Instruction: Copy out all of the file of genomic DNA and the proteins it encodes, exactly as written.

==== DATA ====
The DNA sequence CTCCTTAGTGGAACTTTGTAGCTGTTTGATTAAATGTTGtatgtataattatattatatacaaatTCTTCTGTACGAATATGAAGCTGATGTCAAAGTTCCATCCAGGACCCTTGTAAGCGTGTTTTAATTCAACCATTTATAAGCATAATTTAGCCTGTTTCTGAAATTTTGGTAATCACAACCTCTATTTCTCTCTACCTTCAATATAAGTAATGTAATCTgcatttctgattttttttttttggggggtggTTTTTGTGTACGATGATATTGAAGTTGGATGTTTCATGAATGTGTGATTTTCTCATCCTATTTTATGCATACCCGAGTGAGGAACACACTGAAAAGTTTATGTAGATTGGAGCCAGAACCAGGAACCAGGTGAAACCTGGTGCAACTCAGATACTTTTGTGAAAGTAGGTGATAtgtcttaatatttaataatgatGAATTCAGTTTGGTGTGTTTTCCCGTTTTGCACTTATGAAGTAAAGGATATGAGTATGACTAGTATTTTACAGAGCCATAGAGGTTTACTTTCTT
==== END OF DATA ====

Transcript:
The DNA sequence CTCCTTAGTGGAACTTTGTAGCTGTTTGATTAAATGTTGtatgtataattatattatatacaaatTCTTCTGTACGAATATGAAGCTGATGTCAAAGTTCCATCCAGGACCCTTGTAAGCGTGTTTTAATTCAACCATTTATAAGCATAATTTAGCCTGTTTCTGAAATTTTGGTAATCACAACCTCTATTTCTCTCTACCTTCAATATAAGTAATGTAATCTgcatttctgattttttttttttggggggtggTTTTTGTGTACGATGATATTGAAGTTGGATGTTTCATGAATGTGTGATTTTCTCATCCTATTTTATGCATACCCGAGTGAGGAACACACTGAAAAGTTTATGTAGATTGGAGCCAGAACCAGGAACCAGGTGAAACCTGGTGCAACTCAGATACTTTTGTGAAAGTAGGTGATAtgtcttaatatttaataatgatGAATTCAGTTTGGTGTGTTTTCCCGTTTTGCACTTATGAAGTAAAGGATATGAGTATGACTAGTATTTTACAGAGCCATAGAGGTTTACTTTCTT